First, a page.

Astronomy Picture of the Day

Discover the cosmos! Each day a different image or photograph of our fascinating universe is featured, along with a brief explanation written by a professional astronomer.

2018 September 30
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The Lonely Neutron Star in Supernova Remnant E0102-72.3
Credit: X-ray (NASA/CXC/ESO/F. Vogt et al.); Optical (ESO/VLT/MUSE & NASA/STScI)

Explanation: Why is this neutron star off-center? Recently a lone neutron star has been found within the debris left over from an old supernova explosion. The "lonely neutron star" in question is the blue dot at the center of the red nebula near the bottom left of E0102-72.3. In the featured image composite, blue represents X-ray light captured by NASA's Chandra Observatory, while red and green represent optical light captured by ESO's Very Large Telescope in Chile and NASA's Hubble Space Telescope in orbit. The displaced position of this neutron star is unexpected since the dense star is thought to be the core of the star that exploded in the supernova and created the outer nebula. It could be that the neutron star in E0102 was pushed away from the nebula's center by the supernova itself, but then it seems odd that the smaller red ring remains centered on the neutron star. Alternatively, the outer nebula could have been expelled during a different scenario -- perhaps even involving another star. Future observations of the nebulas and neutron star appear likely to resolve the situation.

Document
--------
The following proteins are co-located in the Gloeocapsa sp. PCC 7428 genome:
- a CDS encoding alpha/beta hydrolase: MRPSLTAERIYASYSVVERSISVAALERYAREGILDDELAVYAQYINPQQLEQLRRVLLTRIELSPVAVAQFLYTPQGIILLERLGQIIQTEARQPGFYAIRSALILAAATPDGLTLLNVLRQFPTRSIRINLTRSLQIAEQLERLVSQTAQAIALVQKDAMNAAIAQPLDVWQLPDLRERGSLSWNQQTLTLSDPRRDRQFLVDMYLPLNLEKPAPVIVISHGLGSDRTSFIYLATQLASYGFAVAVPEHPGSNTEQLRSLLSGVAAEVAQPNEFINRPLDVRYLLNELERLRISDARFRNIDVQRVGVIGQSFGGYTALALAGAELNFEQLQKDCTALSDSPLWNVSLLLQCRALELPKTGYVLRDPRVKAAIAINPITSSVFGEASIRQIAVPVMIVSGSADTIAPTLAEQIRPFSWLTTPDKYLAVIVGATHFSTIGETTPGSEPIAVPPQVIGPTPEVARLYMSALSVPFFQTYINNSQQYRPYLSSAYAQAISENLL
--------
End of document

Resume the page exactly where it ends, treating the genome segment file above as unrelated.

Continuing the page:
Tomorrow's picture: NASA's 60th

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